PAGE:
Author Topic: What to do in late 20's  (Read 4363 times)

Kiwi Mustache

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What to do in late 20's
« on: March 13, 2015, 12:40:32 AM »
My fianc'e and I are both in our mid/late 20's.

We have careers, earn combined $80k per year (in hand after tax), save around $25k of this, don't live extravagant lifestyles, have a house valued around $600k with $200k equity in it and plan to get married in one year and have children in 3-4 years time.

What should we be doing? What did you do when you were in our position? What do you recommend doing the same or different to what you personally did?

We live in Auckland, New Zealand.

hydrangea

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Re: What to do in late 20's
« Reply #1 on: March 13, 2015, 12:53:45 AM »
What's your car situation like? Having grown up in Auckland I know how obsessed everyone is with driving, and it's not unreasonable to jump in the car to go five mins up the road. Plus the public transport is not world class...

Do you both have Kiwisavers?

the lorax

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Re: What to do in late 20's
« Reply #2 on: March 13, 2015, 12:57:08 AM »
If you want to have children in a few years, think about what that might mean with regards to your income and figure out if you will need to save up a cushion/pay off extra on your mortgage so you can still make it work if one of you stays home with the kids.

humblefi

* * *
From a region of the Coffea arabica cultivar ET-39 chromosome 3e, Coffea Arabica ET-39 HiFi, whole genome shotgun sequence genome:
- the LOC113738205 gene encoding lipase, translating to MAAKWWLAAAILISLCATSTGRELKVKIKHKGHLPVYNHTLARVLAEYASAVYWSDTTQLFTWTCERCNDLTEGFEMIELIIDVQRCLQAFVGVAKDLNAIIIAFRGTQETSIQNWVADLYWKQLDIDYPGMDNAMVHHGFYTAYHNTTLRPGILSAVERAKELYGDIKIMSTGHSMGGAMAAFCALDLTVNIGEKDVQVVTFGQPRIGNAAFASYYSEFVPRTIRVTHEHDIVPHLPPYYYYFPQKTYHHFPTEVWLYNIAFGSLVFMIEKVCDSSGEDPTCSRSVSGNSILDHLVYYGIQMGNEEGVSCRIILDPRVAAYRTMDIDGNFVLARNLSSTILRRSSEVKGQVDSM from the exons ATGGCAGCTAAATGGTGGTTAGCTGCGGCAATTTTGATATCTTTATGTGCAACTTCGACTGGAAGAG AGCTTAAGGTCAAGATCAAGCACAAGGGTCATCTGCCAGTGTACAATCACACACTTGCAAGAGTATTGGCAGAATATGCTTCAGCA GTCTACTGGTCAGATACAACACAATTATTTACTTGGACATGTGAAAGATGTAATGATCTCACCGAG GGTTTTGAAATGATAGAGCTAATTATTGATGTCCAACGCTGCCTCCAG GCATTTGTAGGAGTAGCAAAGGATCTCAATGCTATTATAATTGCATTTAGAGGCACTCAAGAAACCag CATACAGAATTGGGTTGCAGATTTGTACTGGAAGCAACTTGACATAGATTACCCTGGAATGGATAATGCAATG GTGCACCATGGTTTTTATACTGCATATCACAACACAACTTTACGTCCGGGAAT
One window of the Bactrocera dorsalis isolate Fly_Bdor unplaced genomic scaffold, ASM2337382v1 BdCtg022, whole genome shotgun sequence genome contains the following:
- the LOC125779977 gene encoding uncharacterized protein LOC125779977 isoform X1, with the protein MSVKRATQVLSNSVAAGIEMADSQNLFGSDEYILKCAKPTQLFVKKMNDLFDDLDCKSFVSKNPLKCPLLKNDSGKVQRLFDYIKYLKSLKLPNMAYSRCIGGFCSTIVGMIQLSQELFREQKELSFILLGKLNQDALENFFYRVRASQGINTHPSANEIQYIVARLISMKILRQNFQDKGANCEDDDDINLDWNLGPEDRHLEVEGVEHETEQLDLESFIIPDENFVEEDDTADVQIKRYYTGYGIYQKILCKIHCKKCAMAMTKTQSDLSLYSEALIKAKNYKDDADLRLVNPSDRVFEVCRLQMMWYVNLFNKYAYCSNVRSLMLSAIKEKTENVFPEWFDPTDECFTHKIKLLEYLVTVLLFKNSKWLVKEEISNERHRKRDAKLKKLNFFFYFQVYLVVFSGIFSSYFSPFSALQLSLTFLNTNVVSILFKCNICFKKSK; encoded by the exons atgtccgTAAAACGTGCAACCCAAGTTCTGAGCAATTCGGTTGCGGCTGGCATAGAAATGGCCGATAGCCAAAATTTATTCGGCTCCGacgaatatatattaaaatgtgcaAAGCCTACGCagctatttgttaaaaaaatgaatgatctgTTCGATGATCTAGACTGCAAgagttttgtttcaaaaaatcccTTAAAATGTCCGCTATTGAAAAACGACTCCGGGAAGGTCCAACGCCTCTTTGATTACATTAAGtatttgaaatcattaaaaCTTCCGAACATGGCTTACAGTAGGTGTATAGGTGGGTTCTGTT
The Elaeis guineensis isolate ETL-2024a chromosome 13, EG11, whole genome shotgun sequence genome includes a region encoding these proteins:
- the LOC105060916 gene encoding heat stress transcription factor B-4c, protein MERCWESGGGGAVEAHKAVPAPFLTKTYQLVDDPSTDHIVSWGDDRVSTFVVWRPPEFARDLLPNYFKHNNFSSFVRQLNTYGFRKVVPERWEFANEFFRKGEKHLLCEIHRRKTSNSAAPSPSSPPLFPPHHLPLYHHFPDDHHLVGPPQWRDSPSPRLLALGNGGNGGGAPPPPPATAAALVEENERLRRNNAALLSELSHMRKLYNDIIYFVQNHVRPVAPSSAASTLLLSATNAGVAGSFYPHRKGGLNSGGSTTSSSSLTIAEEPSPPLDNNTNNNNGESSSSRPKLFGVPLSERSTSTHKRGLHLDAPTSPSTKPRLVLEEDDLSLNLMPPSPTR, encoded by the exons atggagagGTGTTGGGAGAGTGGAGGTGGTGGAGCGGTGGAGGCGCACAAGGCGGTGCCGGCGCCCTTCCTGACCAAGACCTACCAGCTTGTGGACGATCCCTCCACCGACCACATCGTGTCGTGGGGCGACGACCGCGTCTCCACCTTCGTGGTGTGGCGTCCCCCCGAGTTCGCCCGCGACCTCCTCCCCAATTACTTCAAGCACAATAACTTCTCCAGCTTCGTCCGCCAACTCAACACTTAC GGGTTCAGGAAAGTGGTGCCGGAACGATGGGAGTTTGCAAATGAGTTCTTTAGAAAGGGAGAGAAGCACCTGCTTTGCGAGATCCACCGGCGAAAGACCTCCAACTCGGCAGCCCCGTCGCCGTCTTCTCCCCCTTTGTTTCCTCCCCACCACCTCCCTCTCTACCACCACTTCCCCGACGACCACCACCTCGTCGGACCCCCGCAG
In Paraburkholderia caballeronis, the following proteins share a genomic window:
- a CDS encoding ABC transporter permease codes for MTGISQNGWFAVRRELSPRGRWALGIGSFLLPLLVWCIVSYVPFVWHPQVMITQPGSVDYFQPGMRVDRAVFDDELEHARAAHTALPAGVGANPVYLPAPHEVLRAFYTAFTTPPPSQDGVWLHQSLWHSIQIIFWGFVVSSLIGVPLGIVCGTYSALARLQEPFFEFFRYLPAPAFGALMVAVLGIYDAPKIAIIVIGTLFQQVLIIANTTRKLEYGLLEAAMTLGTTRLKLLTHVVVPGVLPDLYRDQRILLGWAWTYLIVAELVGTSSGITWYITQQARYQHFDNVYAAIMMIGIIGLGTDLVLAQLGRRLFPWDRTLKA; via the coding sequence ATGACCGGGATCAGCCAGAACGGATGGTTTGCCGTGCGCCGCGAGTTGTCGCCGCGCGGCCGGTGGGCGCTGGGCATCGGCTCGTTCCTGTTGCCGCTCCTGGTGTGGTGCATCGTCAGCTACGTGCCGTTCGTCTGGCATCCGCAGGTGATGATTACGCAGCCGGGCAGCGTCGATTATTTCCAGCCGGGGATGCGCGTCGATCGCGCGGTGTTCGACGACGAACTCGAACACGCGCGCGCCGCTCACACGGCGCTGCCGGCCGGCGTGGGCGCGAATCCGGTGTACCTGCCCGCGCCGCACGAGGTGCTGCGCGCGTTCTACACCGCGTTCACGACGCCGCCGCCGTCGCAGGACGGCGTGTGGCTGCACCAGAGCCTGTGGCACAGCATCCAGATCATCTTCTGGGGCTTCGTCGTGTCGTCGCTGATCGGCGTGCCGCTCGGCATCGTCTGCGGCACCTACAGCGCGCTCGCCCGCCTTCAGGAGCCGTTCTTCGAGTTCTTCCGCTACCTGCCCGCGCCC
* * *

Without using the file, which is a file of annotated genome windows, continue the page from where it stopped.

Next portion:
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Re: What to do in late 20's
« Reply #3 on: March 13, 2015, 02:06:26 AM »
My advice is not NZ specific.

You both seem to have a solid financial foundation set already and you are now seeking the next level of goals. Congrats on getting here so early in life!

As a next step, I would define what Financial Independence means to you and your fiance. For example, take a peek here for an example: http://humblefi.com/2014/07/21/what-is-financial-independence-to-me/.

On a non-financial note, please watch this video: https://www.youtube.com/watch?v=k4vzhweOefs This may give you some pointers for your next level of goals.

Hope that helps.

kiwigirls

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Re: What to do in late 20's
« Reply #4 on: March 13, 2015, 02:14:37 AM »
Live on one wage & use the rest of the money to pay down the mortgage, NZ interest rates are high and a 400k mortgage is a killer.  Paying it off as quickly as you can is your key to financial freedom.  Are you interested in retiring early? How interested?  Would you consider taking in  a border/flatmate for a year or two to help with debt repayment?   Would you take a second job in a bar for a year or two to earn extra money?  Life changes dramatically when you have children. These are the years when you have the most disposable income....

Also - make sure you are investing your minimum in Kiwisaver to get employer and government contribution.


KungfuRabbit

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Re: What to do in late 20's
« Reply #5 on: March 13, 2015, 05:52:27 AM »
My biggest piece of advice for your immediate financial future, don't get caught up in the expensive wedding craze!!!!!

Soooo many people get sucked up in all of the pointless expenses that just take away from the real meaning of the day.  Trust me 10 years down the road (or honestly 10 days down the road) paying an extra $2,000 for the name brand dress, $1,000 to hire a limo, $5,000 to get married in some massive fancy place....it's just not worth it.  A lot of "middle class" weddings are $20,000-$30,000 these days, and they can't afford it.  My favorite wedding i ever went to cost under $3,000, and they supplied food and beer to ~300 guests!!!  if your parents were planning on paying for it, or chipping in, ask for a check instead :)